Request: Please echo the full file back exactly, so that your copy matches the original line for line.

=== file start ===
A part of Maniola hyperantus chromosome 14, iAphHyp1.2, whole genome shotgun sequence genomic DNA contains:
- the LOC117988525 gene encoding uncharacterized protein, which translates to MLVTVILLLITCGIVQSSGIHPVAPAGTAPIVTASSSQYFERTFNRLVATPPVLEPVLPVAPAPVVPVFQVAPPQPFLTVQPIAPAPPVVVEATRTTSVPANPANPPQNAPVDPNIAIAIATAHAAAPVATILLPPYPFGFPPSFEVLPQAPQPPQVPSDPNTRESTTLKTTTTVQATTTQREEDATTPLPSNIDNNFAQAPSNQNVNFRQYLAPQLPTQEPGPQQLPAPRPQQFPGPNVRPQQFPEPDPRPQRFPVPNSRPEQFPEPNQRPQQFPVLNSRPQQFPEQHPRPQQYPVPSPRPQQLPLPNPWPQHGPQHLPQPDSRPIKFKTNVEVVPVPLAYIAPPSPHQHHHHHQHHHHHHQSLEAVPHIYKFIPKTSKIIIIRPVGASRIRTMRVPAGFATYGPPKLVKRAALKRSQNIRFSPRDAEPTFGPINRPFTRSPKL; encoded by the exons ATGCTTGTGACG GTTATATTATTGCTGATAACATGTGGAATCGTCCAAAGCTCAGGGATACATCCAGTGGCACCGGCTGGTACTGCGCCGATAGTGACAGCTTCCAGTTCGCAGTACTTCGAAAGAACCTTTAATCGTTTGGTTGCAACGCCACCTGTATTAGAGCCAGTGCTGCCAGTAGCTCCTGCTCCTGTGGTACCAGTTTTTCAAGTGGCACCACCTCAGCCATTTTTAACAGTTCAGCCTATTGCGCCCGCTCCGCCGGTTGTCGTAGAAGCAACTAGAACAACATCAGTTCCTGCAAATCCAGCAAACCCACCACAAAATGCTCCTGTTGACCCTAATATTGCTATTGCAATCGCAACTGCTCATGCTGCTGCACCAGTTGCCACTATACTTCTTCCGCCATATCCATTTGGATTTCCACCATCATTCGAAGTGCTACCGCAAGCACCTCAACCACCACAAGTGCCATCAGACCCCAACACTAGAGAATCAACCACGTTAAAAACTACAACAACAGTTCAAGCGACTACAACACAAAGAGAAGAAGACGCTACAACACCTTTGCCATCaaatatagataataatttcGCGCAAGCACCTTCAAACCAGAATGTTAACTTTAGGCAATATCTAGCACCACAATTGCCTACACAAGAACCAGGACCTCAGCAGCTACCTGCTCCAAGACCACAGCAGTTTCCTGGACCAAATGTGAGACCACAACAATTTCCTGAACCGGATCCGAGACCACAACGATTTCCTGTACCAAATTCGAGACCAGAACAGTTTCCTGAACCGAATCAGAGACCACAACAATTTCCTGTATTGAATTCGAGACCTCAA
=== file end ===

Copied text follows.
A part of Maniola hyperantus chromosome 14, iAphHyp1.2, whole genome shotgun sequence genomic DNA contains:
- the LOC117988525 gene encoding uncharacterized protein, which translates to MLVTVILLLITCGIVQSSGIHPVAPAGTAPIVTASSSQYFERTFNRLVATPPVLEPVLPVAPAPVVPVFQVAPPQPFLTVQPIAPAPPVVVEATRTTSVPANPANPPQNAPVDPNIAIAIATAHAAAPVATILLPPYPFGFPPSFEVLPQAPQPPQVPSDPNTRESTTLKTTTTVQATTTQREEDATTPLPSNIDNNFAQAPSNQNVNFRQYLAPQLPTQEPGPQQLPAPRPQQFPGPNVRPQQFPEPDPRPQRFPVPNSRPEQFPEPNQRPQQFPVLNSRPQQFPEQHPRPQQYPVPSPRPQQLPLPNPWPQHGPQHLPQPDSRPIKFKTNVEVVPVPLAYIAPPSPHQHHHHHQHHHHHHQSLEAVPHIYKFIPKTSKIIIIRPVGASRIRTMRVPAGFATYGPPKLVKRAALKRSQNIRFSPRDAEPTFGPINRPFTRSPKL; encoded by the exons ATGCTTGTGACG GTTATATTATTGCTGATAACATGTGGAATCGTCCAAAGCTCAGGGATACATCCAGTGGCACCGGCTGGTACTGCGCCGATAGTGACAGCTTCCAGTTCGCAGTACTTCGAAAGAACCTTTAATCGTTTGGTTGCAACGCCACCTGTATTAGAGCCAGTGCTGCCAGTAGCTCCTGCTCCTGTGGTACCAGTTTTTCAAGTGGCACCACCTCAGCCATTTTTAACAGTTCAGCCTATTGCGCCCGCTCCGCCGGTTGTCGTAGAAGCAACTAGAACAACATCAGTTCCTGCAAATCCAGCAAACCCACCACAAAATGCTCCTGTTGACCCTAATATTGCTATTGCAATCGCAACTGCTCATGCTGCTGCACCAGTTGCCACTATACTTCTTCCGCCATATCCATTTGGATTTCCACCATCATTCGAAGTGCTACCGCAAGCACCTCAACCACCACAAGTGCCATCAGACCCCAACACTAGAGAATCAACCACGTTAAAAACTACAACAACAGTTCAAGCGACTACAACACAAAGAGAAGAAGACGCTACAACACCTTTGCCATCaaatatagataataatttcGCGCAAGCACCTTCAAACCAGAATGTTAACTTTAGGCAATATCTAGCACCACAATTGCCTACACAAGAACCAGGACCTCAGCAGCTACCTGCTCCAAGACCACAGCAGTTTCCTGGACCAAATGTGAGACCACAACAATTTCCTGAACCGGATCCGAGACCACAACGATTTCCTGTACCAAATTCGAGACCAGAACAGTTTCCTGAACCGAATCAGAGACCACAACAATTTCCTGTATTGAATTCGAGACCTCAA